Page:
buckwheat

Garden cover crops slash green manures come in lots of shapes and sizes and varieties. One of my favorite is Buckwheat.

You can plant it, grow it and have it incorporated back into the soil within a month if need be. The official recommended timing is 35-40 days, but in some cases I haven’t had that much time, and there was plenty of growth available. It’s a quick, lush grower. The seeds are easy to broadcast because they’re relatively big…

buckwheat

Buckwheat isn’t a nitrogen fixer like legumes or hairy vetch, but its fibrous roots pull up phosphorus, calcium and minerals to be used by your next generation of greenery. It gets tall quickly, and then tops itself off with white flowers that tell you it’s time to murder it and bury its remains. There’s plenty of growth to turn under or leave as mulch, even after just three weeks if you’re in a rush.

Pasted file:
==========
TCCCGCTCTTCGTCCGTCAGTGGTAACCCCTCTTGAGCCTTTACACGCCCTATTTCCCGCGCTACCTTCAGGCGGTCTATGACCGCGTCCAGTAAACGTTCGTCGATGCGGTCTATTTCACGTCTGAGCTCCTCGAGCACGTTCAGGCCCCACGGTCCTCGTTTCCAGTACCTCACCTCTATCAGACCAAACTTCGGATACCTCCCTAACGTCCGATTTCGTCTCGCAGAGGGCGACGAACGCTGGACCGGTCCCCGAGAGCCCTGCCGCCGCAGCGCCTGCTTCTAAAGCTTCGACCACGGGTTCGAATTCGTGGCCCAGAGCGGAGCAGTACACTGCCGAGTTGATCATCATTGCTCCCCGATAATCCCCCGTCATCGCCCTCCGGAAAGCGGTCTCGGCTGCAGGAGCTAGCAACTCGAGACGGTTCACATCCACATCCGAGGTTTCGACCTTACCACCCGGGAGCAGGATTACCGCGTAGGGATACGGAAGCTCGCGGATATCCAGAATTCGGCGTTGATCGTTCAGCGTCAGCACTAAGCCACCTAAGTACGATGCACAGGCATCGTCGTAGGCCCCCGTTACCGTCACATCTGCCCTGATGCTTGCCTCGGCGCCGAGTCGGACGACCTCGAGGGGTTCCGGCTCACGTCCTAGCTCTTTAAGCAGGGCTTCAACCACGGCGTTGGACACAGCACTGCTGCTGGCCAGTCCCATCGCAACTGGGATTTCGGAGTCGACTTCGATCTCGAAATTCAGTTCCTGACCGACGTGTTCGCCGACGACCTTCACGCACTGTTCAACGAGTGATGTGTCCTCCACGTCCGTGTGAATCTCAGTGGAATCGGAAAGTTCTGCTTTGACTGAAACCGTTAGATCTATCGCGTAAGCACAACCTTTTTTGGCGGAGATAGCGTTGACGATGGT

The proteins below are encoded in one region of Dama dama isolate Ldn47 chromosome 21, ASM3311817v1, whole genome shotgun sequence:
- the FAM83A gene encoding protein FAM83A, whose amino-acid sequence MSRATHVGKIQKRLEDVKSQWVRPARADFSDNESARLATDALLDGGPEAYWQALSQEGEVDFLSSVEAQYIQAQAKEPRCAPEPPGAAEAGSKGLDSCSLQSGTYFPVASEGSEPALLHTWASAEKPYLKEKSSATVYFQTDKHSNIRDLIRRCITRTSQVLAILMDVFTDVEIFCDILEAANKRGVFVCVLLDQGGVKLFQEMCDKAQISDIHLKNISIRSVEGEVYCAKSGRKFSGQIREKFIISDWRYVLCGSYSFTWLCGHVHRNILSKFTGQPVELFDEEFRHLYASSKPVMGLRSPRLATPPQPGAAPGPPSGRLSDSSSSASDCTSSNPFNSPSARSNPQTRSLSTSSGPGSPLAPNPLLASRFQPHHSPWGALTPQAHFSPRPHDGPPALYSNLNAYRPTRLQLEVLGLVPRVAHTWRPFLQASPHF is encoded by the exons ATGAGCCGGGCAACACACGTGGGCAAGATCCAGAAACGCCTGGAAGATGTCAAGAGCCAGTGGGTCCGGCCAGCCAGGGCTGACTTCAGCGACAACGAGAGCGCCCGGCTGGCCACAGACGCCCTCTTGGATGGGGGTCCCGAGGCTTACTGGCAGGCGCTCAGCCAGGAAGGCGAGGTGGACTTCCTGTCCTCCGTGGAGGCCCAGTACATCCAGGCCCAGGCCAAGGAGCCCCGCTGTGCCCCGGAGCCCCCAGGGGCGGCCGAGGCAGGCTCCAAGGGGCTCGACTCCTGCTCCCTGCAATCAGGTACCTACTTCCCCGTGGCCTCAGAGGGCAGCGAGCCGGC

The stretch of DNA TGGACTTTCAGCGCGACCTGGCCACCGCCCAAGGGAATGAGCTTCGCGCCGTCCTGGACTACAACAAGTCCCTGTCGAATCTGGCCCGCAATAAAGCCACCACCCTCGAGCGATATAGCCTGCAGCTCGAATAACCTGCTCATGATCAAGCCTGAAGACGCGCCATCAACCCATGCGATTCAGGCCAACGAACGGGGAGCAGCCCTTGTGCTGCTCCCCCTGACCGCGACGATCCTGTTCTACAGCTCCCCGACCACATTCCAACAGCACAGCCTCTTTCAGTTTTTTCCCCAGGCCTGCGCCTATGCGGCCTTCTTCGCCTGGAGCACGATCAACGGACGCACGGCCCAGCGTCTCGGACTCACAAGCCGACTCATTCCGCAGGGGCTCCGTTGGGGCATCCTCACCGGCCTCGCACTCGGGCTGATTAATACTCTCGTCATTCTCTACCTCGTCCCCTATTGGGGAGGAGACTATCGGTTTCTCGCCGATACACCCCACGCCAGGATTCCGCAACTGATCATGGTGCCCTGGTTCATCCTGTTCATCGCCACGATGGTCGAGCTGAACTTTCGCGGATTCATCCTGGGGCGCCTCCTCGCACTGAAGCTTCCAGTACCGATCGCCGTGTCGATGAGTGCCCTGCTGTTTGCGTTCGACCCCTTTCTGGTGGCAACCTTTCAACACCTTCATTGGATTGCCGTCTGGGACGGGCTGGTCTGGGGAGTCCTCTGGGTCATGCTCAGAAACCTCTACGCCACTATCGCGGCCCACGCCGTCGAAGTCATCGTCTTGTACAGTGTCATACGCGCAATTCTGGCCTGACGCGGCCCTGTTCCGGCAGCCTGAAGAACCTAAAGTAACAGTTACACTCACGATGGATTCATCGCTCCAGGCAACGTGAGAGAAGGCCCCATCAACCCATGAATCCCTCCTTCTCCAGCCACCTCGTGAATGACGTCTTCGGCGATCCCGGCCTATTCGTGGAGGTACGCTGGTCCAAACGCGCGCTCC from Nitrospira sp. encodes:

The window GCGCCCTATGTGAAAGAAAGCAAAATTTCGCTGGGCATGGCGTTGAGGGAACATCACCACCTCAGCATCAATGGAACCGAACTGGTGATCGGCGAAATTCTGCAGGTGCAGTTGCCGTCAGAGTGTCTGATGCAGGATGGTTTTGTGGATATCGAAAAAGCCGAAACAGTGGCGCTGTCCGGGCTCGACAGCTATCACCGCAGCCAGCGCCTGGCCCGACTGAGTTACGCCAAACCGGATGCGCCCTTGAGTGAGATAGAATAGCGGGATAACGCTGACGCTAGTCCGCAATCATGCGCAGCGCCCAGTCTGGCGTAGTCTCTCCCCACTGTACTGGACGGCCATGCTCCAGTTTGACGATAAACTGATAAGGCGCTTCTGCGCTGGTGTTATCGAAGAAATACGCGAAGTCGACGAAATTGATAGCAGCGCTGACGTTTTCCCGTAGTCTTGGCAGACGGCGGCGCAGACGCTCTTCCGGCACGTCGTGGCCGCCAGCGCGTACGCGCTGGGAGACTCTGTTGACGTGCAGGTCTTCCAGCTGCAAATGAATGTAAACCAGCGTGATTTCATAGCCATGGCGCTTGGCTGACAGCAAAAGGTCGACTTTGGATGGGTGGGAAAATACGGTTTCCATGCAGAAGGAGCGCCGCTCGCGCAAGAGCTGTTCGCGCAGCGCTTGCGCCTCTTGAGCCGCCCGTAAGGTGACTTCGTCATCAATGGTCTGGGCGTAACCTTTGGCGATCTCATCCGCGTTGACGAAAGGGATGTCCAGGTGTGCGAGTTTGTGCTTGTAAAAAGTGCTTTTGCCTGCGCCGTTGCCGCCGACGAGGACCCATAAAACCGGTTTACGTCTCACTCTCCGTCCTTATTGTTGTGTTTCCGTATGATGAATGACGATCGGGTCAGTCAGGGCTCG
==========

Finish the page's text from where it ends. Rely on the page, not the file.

It does a fantastic job of shading out unwanted spring or summer weeds, because it sprouts quickly and grows fast. I plant buckwheat in sections of the garden where earlier vegetables are finished producing. And you can use it in Spring to add organic matter and keep weeds in check until you plant your warm-weather crops. It won’t take frost, but since it matures so quickly you have some extra leeway.

buckwheat plant

I get my buckwheat seed from Johnny’s, 1 pound of organic goodness for less than $6. Seeding rate is 2-3 lbs./1000 square feet, but since I just spot-plant, I still have seed left over from the fall sewing to start out the spring garden from just the single pound.

It’s nice to have on-hand. Maybe add a little to that outrageously long seed order that you haven’t placed yet?